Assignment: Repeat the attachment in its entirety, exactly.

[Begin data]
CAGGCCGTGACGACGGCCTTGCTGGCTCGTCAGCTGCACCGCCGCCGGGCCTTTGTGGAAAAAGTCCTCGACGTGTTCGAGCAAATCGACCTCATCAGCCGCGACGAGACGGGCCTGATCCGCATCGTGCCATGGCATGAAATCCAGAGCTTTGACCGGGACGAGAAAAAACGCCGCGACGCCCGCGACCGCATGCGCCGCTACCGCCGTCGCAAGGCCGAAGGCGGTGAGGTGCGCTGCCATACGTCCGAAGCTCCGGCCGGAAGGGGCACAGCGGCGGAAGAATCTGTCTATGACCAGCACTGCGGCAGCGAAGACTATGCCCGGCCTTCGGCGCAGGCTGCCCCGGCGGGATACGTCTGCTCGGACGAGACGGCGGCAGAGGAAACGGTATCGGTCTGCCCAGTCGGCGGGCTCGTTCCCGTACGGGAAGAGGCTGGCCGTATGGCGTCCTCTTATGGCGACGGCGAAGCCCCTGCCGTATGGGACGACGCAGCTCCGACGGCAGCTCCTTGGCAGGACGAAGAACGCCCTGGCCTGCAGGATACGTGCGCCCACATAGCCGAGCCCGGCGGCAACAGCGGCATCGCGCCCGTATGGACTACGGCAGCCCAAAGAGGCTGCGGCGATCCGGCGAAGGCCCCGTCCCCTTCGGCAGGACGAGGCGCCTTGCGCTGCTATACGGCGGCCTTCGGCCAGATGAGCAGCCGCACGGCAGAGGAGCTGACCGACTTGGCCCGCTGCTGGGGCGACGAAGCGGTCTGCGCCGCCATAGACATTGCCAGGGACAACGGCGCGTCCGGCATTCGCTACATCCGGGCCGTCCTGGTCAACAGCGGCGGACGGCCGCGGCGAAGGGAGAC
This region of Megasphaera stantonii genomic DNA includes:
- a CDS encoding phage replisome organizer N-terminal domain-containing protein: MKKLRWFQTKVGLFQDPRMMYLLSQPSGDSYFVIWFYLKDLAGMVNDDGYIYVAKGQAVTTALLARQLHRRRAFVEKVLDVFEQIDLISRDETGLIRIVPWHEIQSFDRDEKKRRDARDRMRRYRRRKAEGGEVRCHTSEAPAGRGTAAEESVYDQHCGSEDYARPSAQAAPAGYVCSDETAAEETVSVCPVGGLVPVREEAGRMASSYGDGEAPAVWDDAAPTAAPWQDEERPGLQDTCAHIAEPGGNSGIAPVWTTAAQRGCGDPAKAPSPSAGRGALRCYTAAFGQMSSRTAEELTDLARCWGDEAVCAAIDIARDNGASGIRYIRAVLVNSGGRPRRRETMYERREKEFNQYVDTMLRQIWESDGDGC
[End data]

CAGGCCGTGACGACGGCCTTGCTGGCTCGTCAGCTGCACCGCCGCCGGGCCTTTGTGGAAAAAGTCCTCGACGTGTTCGAGCAAATCGACCTCATCAGCCGCGACGAGACGGGCCTGATCCGCATCGTGCCATGGCATGAAATCCAGAGCTTTGACCGGGACGAGAAAAAACGCCGCGACGCCCGCGACCGCATGCGCCGCTACCGCCGTCGCAAGGCCGAAGGCGGTGAGGTGCGCTGCCATACGTCCGAAGCTCCGGCCGGAAGGGGCACAGCGGCGGAAGAATCTGTCTATGACCAGCACTGCGGCAGCGAAGACTATGCCCGGCCTTCGGCGCAGGCTGCCCCGGCGGGATACGTCTGCTCGGACGAGACGGCGGCAGAGGAAACGGTATCGGTCTGCCCAGTCGGCGGGCTCGTTCCCGTACGGGAAGAGGCTGGCCGTATGGCGTCCTCTTATGGCGACGGCGAAGCCCCTGCCGTATGGGACGACGCAGCTCCGACGGCAGCTCCTTGGCAGGACGAAGAACGCCCTGGCCTGCAGGATACGTGCGCCCACATAGCCGAGCCCGGCGGCAACAGCGGCATCGCGCCCGTATGGACTACGGCAGCCCAAAGAGGCTGCGGCGATCCGGCGAAGGCCCCGTCCCCTTCGGCAGGACGAGGCGCCTTGCGCTGCTATACGGCGGCCTTCGGCCAGATGAGCAGCCGCACGGCAGAGGAGCTGACCGACTTGGCCCGCTGCTGGGGCGACGAAGCGGTCTGCGCCGCCATAGACATTGCCAGGGACAACGGCGCGTCCGGCATTCGCTACATCCGGGCCGTCCTGGTCAACAGCGGCGGACGGCCGCGGCGAAGGGAGAC
This region of Megasphaera stantonii genomic DNA includes:
- a CDS encoding phage replisome organizer N-terminal domain-containing protein: MKKLRWFQTKVGLFQDPRMMYLLSQPSGDSYFVIWFYLKDLAGMVNDDGYIYVAKGQAVTTALLARQLHRRRAFVEKVLDVFEQIDLISRDETGLIRIVPWHEIQSFDRDEKKRRDARDRMRRYRRRKAEGGEVRCHTSEAPAGRGTAAEESVYDQHCGSEDYARPSAQAAPAGYVCSDETAAEETVSVCPVGGLVPVREEAGRMASSYGDGEAPAVWDDAAPTAAPWQDEERPGLQDTCAHIAEPGGNSGIAPVWTTAAQRGCGDPAKAPSPSAGRGALRCYTAAFGQMSSRTAEELTDLARCWGDEAVCAAIDIARDNGASGIRYIRAVLVNSGGRPRRRETMYERREKEFNQYVDTMLRQIWESDGDGC